Rooted in the Body, Seeking the Soul, edited by Tara Miller

Tree roots, photo by pink fuzy ratRooted in the Body, Seeking the Soul, edited by Tara MillerRooted in the Body, Seeking the Soul: Magic Practitioners Living with Disabilities, Addictions, and Illness, edited by Tara Miller
Immanion Press, 978-1-905713-91-2, 222 pp. (incl. introduction and bibliography), 2013

Tara Miller has compiled stories and interviews about Pagan spiritual practices and how these practices help practitioners cope with disability, chronic pain, illness, addiction and compulsive behaviour. The compilation begins with an interview with Dr. Kimberly Hendrick about her ground-breaking Pagan Health Survey that highlights the main issues within the health system and its intersection with a Pagan lifestyle. The survey sheds light on to the immense overlapping of the LBGTQ community (40%), the idea of Pagans viewing their health care more holistically (mind, body, spirit) and systematically rather than symptom by symptom, and the stigma of seeking out mental health services and having spiritual practices considered a mental health diagnosis. From the findings of the Health Survey, it seems Pagans have a model of self-empowerment in religious practices as well as health care.

Miller continues the exploration of Pagan practices and mental health diagnosis by conducting an interview with Drake Spaeth, Psy.D, a medical practitioner who is also a Pagan minister. The conversation focuses on the importance of the separation of mental illness from spiritual practice and how it is being addressed with physicians so that Pagan practitioners can get the help they need. The interview delves into the problems of finding marriage counselling, family counselling, and the psychological crisis associated with spiritual awakenings. Most importantly, Miller notes the importance of finding the right therapist and seeks to empower readers to know that the power of health care is in our hands.

The section “Speak for Yourself” discusses people’s propensity for victim-blaming specifically dealing with the ideas of karma, the law of attraction, and positive thinking. It also explores the dichotomy of sick and well and the fact that we are all, disabled or not, somewhere in the middle at any given time. It questions the standard of wellness as everyone has waning energy and concentration from day to day. The chapter concludes that the main focus should be: is a practitioner ready for the particular ritual you are about to perform? This conversation encourage mindfulness in speech and action which leads to self-awareness to all who practice magick or any other ritualistic art.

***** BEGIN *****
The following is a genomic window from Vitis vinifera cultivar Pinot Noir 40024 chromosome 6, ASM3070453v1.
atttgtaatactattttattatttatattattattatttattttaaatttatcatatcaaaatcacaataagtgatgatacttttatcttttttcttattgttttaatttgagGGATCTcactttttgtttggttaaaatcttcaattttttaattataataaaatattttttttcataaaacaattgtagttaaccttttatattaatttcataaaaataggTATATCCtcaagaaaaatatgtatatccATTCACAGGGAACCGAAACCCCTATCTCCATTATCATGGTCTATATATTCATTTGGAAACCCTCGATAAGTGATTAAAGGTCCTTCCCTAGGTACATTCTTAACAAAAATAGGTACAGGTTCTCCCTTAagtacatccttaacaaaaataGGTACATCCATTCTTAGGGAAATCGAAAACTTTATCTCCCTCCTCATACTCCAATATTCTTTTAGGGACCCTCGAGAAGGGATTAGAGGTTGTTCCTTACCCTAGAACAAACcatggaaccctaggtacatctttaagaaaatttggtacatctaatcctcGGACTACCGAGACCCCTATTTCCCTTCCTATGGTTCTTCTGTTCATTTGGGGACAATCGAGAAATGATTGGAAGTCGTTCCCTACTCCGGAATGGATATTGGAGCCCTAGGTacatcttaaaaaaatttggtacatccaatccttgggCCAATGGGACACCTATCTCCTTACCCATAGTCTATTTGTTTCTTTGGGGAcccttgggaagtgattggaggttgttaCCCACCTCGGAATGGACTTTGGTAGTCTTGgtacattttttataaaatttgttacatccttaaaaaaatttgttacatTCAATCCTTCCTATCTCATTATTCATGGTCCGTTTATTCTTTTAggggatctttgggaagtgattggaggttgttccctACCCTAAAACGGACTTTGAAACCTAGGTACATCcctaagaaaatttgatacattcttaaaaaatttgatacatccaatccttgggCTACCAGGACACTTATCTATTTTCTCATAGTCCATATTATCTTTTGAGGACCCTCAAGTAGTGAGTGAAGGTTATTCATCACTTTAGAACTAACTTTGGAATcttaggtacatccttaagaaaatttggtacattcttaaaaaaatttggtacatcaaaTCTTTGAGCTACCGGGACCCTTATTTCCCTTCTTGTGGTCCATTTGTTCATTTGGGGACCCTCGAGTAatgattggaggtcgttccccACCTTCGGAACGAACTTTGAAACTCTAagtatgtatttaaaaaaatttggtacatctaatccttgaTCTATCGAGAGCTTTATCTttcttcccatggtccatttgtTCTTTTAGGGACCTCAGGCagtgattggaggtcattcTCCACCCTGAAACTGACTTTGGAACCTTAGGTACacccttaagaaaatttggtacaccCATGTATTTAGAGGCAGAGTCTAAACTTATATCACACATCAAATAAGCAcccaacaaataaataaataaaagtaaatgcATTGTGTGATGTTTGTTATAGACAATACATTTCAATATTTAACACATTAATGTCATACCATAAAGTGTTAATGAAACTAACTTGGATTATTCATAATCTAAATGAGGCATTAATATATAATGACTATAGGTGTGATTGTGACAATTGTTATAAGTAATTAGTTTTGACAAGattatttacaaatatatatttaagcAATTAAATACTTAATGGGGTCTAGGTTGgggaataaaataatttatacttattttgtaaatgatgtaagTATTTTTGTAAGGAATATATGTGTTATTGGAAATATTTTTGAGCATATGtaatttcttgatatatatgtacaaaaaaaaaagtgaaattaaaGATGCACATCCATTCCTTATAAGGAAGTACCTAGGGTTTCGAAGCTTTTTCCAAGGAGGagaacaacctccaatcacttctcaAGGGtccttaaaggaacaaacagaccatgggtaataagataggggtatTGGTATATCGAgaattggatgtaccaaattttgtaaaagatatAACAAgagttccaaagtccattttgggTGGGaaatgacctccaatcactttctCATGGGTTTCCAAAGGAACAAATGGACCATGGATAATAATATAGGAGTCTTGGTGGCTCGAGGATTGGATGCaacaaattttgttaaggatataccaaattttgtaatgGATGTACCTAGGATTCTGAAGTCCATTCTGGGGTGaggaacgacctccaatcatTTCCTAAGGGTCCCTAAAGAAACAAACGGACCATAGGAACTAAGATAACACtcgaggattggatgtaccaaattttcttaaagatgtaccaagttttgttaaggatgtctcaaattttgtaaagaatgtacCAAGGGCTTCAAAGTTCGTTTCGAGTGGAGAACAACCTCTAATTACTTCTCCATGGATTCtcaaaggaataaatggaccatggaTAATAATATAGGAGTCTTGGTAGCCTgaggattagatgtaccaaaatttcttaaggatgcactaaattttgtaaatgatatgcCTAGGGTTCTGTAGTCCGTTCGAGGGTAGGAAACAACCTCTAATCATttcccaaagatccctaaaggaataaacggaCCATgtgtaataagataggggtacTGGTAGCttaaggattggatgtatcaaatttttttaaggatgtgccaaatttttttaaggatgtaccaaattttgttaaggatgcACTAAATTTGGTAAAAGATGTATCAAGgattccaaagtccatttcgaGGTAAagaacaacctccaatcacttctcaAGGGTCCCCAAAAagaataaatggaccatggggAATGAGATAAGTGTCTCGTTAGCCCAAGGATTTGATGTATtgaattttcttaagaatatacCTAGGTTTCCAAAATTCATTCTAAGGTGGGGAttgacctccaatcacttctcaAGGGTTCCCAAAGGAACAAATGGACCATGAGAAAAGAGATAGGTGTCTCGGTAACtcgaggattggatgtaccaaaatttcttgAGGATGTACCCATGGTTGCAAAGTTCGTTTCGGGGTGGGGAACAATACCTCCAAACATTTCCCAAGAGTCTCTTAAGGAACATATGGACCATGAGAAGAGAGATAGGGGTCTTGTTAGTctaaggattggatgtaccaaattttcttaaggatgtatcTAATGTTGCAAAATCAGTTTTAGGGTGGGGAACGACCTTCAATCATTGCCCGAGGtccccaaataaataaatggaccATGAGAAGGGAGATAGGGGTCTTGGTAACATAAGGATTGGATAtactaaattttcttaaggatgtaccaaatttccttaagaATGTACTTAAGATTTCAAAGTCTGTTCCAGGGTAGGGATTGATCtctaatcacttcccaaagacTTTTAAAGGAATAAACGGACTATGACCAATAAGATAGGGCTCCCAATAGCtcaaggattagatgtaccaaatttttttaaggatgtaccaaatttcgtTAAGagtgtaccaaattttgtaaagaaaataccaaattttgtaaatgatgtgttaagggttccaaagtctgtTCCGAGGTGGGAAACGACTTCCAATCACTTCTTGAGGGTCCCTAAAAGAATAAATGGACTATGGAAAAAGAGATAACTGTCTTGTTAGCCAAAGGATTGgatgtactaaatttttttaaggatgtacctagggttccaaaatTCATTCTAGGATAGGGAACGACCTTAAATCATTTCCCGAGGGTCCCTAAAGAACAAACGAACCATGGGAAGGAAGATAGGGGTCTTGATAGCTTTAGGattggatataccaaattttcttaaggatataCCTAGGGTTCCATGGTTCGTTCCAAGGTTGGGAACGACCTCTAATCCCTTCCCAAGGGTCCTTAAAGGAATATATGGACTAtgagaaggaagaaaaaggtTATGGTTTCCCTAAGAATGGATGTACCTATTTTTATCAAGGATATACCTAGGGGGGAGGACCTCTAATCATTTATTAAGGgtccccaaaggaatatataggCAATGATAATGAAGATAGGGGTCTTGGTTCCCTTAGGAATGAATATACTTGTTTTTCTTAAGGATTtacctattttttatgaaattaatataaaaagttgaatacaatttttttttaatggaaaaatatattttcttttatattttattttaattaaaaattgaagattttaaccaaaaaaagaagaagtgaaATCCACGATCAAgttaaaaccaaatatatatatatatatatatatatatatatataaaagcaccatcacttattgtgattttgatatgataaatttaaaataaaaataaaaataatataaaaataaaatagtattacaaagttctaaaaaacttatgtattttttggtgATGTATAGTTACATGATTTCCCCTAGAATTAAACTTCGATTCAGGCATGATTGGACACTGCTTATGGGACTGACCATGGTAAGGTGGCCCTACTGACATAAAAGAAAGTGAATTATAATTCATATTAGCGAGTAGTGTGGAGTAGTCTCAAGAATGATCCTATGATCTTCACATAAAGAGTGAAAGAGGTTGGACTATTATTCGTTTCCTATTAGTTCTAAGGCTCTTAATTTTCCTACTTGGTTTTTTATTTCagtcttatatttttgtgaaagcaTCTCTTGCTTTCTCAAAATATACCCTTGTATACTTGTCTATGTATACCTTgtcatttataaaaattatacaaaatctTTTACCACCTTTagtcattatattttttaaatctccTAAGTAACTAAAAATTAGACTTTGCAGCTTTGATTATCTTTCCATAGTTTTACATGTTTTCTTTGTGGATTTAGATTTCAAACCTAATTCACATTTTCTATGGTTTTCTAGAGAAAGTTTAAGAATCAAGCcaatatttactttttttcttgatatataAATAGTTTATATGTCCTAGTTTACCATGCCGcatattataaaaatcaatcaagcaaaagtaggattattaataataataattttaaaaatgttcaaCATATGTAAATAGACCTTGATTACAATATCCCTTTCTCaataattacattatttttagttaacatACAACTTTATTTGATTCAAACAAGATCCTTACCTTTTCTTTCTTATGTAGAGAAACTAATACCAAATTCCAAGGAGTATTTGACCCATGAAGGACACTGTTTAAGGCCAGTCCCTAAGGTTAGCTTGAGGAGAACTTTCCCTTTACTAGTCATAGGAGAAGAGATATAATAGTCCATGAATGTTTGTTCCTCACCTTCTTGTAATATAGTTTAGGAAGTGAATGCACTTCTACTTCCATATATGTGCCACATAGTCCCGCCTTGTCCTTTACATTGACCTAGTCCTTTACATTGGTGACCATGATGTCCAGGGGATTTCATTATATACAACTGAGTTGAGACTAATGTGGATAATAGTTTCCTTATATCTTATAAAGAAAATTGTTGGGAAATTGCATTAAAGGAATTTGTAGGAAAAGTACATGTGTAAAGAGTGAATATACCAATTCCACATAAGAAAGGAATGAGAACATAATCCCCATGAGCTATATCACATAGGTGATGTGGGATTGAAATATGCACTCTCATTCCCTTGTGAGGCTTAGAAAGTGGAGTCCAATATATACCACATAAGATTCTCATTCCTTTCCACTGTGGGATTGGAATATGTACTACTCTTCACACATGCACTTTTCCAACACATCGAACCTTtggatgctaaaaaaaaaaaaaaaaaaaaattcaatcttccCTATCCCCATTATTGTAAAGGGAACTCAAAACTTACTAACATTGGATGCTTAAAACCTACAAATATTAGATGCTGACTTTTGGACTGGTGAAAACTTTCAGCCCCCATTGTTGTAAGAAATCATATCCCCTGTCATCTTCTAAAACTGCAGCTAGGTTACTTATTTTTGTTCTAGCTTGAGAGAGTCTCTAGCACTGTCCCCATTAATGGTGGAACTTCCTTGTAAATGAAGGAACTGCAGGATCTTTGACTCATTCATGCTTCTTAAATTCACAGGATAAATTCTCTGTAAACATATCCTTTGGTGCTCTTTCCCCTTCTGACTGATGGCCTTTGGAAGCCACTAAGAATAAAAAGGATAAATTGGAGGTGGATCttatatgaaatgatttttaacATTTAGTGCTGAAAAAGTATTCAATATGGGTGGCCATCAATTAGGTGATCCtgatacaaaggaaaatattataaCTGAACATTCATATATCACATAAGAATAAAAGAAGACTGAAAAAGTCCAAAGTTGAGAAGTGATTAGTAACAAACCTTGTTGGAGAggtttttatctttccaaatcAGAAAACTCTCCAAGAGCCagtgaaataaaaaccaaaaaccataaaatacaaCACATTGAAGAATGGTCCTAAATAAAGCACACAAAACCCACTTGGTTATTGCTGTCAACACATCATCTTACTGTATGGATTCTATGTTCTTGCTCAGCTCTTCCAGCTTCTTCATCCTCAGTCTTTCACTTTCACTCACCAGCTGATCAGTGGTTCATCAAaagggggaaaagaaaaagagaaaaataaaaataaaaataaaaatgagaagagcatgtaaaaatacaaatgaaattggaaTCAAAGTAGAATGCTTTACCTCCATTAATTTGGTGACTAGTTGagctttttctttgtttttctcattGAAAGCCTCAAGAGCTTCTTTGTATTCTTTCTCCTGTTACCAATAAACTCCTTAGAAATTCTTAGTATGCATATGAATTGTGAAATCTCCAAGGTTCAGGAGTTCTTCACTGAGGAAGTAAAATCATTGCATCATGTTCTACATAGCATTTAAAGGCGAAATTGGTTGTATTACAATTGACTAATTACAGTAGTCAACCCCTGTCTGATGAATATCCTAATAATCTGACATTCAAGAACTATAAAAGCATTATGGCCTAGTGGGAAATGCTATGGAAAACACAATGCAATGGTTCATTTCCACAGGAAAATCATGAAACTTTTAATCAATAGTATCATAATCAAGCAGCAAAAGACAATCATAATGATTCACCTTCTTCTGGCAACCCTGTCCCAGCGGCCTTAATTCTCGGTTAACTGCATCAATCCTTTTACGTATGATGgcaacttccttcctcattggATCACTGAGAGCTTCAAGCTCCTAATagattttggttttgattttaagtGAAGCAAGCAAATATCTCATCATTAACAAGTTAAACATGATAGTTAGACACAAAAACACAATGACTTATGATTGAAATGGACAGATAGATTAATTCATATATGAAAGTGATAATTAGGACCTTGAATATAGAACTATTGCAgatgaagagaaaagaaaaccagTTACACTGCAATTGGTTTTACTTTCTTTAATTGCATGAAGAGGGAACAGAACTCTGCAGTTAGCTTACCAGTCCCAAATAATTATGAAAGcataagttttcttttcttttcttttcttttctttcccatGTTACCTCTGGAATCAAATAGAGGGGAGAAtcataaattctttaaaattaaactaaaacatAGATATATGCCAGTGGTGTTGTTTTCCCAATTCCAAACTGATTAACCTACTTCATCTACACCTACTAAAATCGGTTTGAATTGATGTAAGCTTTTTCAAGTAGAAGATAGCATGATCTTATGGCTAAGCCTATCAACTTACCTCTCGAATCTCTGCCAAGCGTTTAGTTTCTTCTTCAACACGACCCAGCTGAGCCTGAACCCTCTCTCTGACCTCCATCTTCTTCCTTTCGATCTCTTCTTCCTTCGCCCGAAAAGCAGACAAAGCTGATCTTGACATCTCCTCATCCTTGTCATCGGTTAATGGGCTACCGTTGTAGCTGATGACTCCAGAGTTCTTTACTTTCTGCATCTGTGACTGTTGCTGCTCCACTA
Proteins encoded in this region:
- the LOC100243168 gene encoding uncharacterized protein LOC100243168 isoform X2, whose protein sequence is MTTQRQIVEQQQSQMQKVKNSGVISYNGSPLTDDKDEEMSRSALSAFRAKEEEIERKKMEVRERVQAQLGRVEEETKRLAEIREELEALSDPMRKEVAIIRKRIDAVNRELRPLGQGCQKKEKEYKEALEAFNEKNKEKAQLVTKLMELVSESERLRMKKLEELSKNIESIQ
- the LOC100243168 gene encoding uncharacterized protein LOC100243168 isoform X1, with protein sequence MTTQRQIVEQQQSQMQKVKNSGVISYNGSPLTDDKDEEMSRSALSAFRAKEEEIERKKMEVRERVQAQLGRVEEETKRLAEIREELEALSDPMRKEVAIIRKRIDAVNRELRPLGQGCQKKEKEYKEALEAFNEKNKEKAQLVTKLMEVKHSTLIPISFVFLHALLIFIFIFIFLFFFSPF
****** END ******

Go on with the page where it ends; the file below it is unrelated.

Miller begins a great dialogue on recovery with radio host Dierdre Hebert and introduces an adaptation of the 12 step program for a Pagan belief system called Pagans in Recovery. It is a Pagan-specific program derived from the Oxford Group’s program “Moral Re-Armament” which helps participants connect to a higher power. Pagans in Recovery recognizes that each form of deity is as different and complex as each individual person and allows one to focus on their relationship with deity instead of reciting Christian prayers and recognizing Jesus as a central figure. This dialogue and resource is indicative of why the book is so important: Miller not only gives people a platform to share their experience and practices but more importantly, introduces resources such as websites, books and organizations that offer support like The Pagan in Recovery and The Witches Voice.

The book is dynamic with different voices and stories, such as Lady Cedar Nightsong’s experience with kitchen witchcraft and handicraft magick or Lydia Crabtree’s inspiring piece called “Turning Disability into Opportunability”. The different outlooks and journeys as well as the different forms of writing can be helpful to someone navigating a life with disability or addiction. It covers a broad scope of disease including parenting disabled children to difficult pregnancies and infertility. It offers many resources from organizations to helpful books and authors. A few of the stories mention meditation techniques or specific practices to follow or certain goddesses to invoke and tips in psychic shielding. Miller offers her heartfelt experiences, explores the importance of medical ID tags and the origin of the symbols used on the tags.

As a reader with a major hearing disability, the book offered me sound advice in terms of dealing with my diagnosis through a lens of karma”, and not imposing my truth on others in a similar situation. As a kundalini yoga practitioner learning about the Pagan lifestyle, I am becoming more aware of the similar practices of the two paths with many differences only on a semantic level. It inspires me to continue learning about the Pagan practice as well as to introduce the path of kundalini yoga to those on the Pagan path. Breathwork, meditation, awareness, and yogic movement can have a huge impact on symptoms that may come along with navigating disease, addiction and chronic pain such as anxiety, sleep deprivation, and stress.

Rooted in the Body, Seeking the Soul is a wonderful reminder that we are all navigating a world full of suffering and that seeking our higher self is closer to our truth, no matter what practice it may include.

Image credit: pink fuzzy rat

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is a forever student studying the path of Kundalini Yoga. Her interests include reading, writing, permaculture, deaf studies, mantra and meditation, and crystal ball gazing. Read more of her writing at twoyogisonelove.blogspot.com.

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